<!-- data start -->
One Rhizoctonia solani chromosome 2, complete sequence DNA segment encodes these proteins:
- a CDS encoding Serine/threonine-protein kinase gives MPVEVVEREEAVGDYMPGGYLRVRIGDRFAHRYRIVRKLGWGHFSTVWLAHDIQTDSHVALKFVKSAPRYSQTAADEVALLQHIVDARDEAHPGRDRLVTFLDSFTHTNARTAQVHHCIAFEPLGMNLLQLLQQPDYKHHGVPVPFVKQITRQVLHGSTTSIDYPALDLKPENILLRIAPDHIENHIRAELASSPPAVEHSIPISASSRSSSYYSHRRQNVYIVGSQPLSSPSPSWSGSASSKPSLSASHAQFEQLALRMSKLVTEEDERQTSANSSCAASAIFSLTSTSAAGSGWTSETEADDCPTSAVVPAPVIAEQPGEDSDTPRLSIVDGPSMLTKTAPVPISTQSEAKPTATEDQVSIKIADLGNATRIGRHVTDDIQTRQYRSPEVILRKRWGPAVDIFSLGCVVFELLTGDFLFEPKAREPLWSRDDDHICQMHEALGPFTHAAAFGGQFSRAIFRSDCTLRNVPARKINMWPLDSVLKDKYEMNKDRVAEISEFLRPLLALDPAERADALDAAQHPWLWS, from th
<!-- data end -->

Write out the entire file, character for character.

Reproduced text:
One Rhizoctonia solani chromosome 2, complete sequence DNA segment encodes these proteins:
- a CDS encoding Serine/threonine-protein kinase gives MPVEVVEREEAVGDYMPGGYLRVRIGDRFAHRYRIVRKLGWGHFSTVWLAHDIQTDSHVALKFVKSAPRYSQTAADEVALLQHIVDARDEAHPGRDRLVTFLDSFTHTNARTAQVHHCIAFEPLGMNLLQLLQQPDYKHHGVPVPFVKQITRQVLHGSTTSIDYPALDLKPENILLRIAPDHIENHIRAELASSPPAVEHSIPISASSRSSSYYSHRRQNVYIVGSQPLSSPSPSWSGSASSKPSLSASHAQFEQLALRMSKLVTEEDERQTSANSSCAASAIFSLTSTSAAGSGWTSETEADDCPTSAVVPAPVIAEQPGEDSDTPRLSIVDGPSMLTKTAPVPISTQSEAKPTATEDQVSIKIADLGNATRIGRHVTDDIQTRQYRSPEVILRKRWGPAVDIFSLGCVVFELLTGDFLFEPKAREPLWSRDDDHICQMHEALGPFTHAAAFGGQFSRAIFRSDCTLRNVPARKINMWPLDSVLKDKYEMNKDRVAEISEFLRPLLALDPAERADALDAAQHPWLWS, from th